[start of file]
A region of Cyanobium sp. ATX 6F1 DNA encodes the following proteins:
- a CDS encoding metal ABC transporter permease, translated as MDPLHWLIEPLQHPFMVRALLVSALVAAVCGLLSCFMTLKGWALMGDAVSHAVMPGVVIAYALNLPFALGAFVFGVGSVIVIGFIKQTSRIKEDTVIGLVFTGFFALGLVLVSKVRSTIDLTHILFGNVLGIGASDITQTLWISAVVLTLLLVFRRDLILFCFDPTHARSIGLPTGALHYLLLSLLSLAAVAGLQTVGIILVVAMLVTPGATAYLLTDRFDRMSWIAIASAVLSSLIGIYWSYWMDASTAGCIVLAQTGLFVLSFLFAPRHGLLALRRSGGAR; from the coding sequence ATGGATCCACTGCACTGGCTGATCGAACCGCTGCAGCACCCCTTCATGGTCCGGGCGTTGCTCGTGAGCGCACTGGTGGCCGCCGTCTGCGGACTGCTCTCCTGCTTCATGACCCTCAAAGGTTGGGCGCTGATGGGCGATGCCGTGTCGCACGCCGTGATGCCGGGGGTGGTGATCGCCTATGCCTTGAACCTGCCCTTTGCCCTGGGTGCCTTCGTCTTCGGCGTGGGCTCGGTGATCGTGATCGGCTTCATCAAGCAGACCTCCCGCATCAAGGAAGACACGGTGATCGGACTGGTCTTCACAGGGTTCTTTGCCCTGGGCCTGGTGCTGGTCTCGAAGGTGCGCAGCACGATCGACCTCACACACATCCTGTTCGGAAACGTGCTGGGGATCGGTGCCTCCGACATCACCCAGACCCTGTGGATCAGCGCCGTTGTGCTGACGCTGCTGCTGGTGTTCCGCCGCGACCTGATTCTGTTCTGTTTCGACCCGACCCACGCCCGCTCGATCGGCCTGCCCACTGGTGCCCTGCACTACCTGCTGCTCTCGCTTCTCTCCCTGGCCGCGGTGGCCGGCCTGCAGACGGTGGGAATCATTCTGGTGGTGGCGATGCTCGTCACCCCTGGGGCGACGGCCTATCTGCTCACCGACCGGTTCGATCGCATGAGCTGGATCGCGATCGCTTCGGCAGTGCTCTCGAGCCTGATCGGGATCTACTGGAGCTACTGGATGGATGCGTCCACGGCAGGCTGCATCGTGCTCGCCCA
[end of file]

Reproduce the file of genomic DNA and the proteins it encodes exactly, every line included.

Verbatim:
A region of Cyanobium sp. ATX 6F1 DNA encodes the following proteins:
- a CDS encoding metal ABC transporter permease, translated as MDPLHWLIEPLQHPFMVRALLVSALVAAVCGLLSCFMTLKGWALMGDAVSHAVMPGVVIAYALNLPFALGAFVFGVGSVIVIGFIKQTSRIKEDTVIGLVFTGFFALGLVLVSKVRSTIDLTHILFGNVLGIGASDITQTLWISAVVLTLLLVFRRDLILFCFDPTHARSIGLPTGALHYLLLSLLSLAAVAGLQTVGIILVVAMLVTPGATAYLLTDRFDRMSWIAIASAVLSSLIGIYWSYWMDASTAGCIVLAQTGLFVLSFLFAPRHGLLALRRSGGAR; from the coding sequence ATGGATCCACTGCACTGGCTGATCGAACCGCTGCAGCACCCCTTCATGGTCCGGGCGTTGCTCGTGAGCGCACTGGTGGCCGCCGTCTGCGGACTGCTCTCCTGCTTCATGACCCTCAAAGGTTGGGCGCTGATGGGCGATGCCGTGTCGCACGCCGTGATGCCGGGGGTGGTGATCGCCTATGCCTTGAACCTGCCCTTTGCCCTGGGTGCCTTCGTCTTCGGCGTGGGCTCGGTGATCGTGATCGGCTTCATCAAGCAGACCTCCCGCATCAAGGAAGACACGGTGATCGGACTGGTCTTCACAGGGTTCTTTGCCCTGGGCCTGGTGCTGGTCTCGAAGGTGCGCAGCACGATCGACCTCACACACATCCTGTTCGGAAACGTGCTGGGGATCGGTGCCTCCGACATCACCCAGACCCTGTGGATCAGCGCCGTTGTGCTGACGCTGCTGCTGGTGTTCCGCCGCGACCTGATTCTGTTCTGTTTCGACCCGACCCACGCCCGCTCGATCGGCCTGCCCACTGGTGCCCTGCACTACCTGCTGCTCTCGCTTCTCTCCCTGGCCGCGGTGGCCGGCCTGCAGACGGTGGGAATCATTCTGGTGGTGGCGATGCTCGTCACCCCTGGGGCGACGGCCTATCTGCTCACCGACCGGTTCGATCGCATGAGCTGGATCGCGATCGCTTCGGCAGTGCTCTCGAGCCTGATCGGGATCTACTGGAGCTACTGGATGGATGCGTCCACGGCAGGCTGCATCGTGCTCGCCCA